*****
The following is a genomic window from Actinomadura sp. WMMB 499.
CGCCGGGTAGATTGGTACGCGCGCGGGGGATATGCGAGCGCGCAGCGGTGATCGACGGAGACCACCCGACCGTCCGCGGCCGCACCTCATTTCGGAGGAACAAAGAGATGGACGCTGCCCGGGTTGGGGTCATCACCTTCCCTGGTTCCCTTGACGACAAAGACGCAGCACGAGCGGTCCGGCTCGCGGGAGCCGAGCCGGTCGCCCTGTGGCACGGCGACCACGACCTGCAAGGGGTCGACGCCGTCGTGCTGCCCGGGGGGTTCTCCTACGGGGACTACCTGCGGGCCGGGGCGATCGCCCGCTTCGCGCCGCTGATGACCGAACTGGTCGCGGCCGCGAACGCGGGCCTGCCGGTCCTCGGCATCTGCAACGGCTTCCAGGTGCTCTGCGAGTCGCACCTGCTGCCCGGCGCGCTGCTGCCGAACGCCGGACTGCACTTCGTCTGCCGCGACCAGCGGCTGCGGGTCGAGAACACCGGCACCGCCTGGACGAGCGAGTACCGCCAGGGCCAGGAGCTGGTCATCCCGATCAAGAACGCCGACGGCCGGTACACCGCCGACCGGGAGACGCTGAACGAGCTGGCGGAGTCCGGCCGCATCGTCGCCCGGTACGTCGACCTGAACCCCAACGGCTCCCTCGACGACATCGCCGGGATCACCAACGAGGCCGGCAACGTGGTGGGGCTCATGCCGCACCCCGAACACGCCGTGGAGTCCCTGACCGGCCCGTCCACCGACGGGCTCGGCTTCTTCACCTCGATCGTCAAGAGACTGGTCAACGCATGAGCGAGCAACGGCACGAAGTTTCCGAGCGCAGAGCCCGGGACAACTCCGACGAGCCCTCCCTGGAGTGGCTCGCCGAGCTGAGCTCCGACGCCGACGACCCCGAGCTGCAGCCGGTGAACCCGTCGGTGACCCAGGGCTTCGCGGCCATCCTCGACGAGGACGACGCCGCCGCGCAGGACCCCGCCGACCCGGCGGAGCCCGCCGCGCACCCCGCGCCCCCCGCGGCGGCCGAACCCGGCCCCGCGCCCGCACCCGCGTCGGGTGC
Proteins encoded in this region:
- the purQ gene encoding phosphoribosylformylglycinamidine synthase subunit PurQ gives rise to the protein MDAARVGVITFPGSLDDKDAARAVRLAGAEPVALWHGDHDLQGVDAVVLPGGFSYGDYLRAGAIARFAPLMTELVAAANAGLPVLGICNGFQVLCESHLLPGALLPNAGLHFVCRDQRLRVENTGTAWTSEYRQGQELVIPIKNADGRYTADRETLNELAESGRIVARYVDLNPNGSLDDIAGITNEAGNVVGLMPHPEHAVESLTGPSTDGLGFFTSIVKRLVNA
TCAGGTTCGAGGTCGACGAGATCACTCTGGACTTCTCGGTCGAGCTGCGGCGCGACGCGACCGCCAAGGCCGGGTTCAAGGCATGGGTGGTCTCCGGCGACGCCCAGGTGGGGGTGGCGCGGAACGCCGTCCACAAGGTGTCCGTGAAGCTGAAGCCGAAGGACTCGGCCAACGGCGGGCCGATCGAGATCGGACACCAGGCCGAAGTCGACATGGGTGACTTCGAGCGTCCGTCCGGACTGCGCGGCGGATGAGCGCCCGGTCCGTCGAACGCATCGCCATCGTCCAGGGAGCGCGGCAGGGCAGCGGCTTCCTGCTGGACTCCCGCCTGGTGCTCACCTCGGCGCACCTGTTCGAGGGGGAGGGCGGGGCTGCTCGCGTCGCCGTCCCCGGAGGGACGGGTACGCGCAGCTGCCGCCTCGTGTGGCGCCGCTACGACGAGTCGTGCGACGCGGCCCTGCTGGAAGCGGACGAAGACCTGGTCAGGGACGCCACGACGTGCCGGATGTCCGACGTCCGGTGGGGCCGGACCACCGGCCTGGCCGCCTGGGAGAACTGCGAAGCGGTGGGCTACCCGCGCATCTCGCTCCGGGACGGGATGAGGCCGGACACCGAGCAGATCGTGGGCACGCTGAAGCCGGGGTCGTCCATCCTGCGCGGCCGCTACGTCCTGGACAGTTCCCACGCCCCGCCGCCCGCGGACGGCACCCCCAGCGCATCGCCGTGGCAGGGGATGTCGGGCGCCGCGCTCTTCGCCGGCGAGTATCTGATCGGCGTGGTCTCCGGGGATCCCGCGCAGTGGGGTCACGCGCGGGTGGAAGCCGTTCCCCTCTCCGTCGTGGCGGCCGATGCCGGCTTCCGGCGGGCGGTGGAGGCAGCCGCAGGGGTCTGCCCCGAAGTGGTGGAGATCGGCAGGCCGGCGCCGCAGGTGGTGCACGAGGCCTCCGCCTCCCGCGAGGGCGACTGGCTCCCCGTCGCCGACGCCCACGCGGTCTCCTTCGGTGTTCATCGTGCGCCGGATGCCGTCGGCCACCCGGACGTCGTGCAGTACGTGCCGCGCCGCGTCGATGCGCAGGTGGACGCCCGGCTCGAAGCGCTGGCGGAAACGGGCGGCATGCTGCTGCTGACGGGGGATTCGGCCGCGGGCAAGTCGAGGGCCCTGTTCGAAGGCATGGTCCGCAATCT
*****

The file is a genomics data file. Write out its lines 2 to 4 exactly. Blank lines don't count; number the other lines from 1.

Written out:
CGCCGGGTAGATTGGTACGCGCGCGGGGGATATGCGAGCGCGCAGCGGTGATCGACGGAGACCACCCGACCGTCCGCGGCCGCACCTCATTTCGGAGGAACAAAGAGATGGACGCTGCCCGGGTTGGGGTCATCACCTTCCCTGGTTCCCTTGACGACAAAGACGCAGCACGAGCGGTCCGGCTCGCGGGAGCCGAGCCGGTCGCCCTGTGGCACGGCGACCACGACCTGCAAGGGGTCGACGCCGTCGTGCTGCCCGGGGGGTTCTCCTACGGGGACTACCTGCGGGCCGGGGCGATCGCCCGCTTCGCGCCGCTGATGACCGAACTGGTCGCGGCCGCGAACGCGGGCCTGCCGGTCCTCGGCATCTGCAACGGCTTCCAGGTGCTCTGCGAGTCGCACCTGCTGCCCGGCGCGCTGCTGCCGAACGCCGGACTGCACTTCGTCTGCCGCGACCAGCGGCTGCGGGTCGAGAACACCGGCACCGCCTGGACGAGCGAGTACCGCCAGGGCCAGGAGCTGGTCATCCCGATCAAGAACGCCGACGGCCGGTACACCGCCGACCGGGAGACGCTGAACGAGCTGGCGGAGTCCGGCCGCATCGTCGCCCGGTACGTCGACCTGAACCCCAACGGCTCCCTCGACGACATCGCCGGGATCACCAACGAGGCCGGCAACGTGGTGGGGCTCATGCCGCACCCCGAACACGCCGTGGAGTCCCTGACCGGCCCGTCCACCGACGGGCTCGGCTTCTTCACCTCGATCGTCAAGAGACTGGTCAACGCATGAGCGAGCAACGGCACGAAGTTTCCGAGCGCAGAGCCCGGGACAACTCCGACGAGCCCTCCCTGGAGTGGCTCGCCGAGCTGAGCTCCGACGCCGACGACCCCGAGCTGCAGCCGGTGAACCCGTCGGTGACCCAGGGCTTCGCGGCCATCCTCGACGAGGACGACGCCGCCGCGCAGGACCCCGCCGACCCGGCGGAGCCCGCCGCGCACCCCGCGCCCCCCGCGGCGGCCGAACCCGGCCCCGCGCCCGCACCCGCGTCGGGTGC
Proteins encoded in this region:
- the purQ gene encoding phosphoribosylformylglycinamidine synthase subunit PurQ gives rise to the protein MDAARVGVITFPGSLDDKDAARAVRLAGAEPVALWHGDHDLQGVDAVVLPGGFSYGDYLRAGAIARFAPLMTELVAAANAGLPVLGICNGFQVLCESHLLPGALLPNAGLHFVCRDQRLRVENTGTAWTSEYRQGQELVIPIKNADGRYTADRETLNELAESGRIVARYVDLNPNGSLDDIAGITNEAGNVVGLMPHPEHAVESLTGPSTDGLGFFTSIVKRLVNA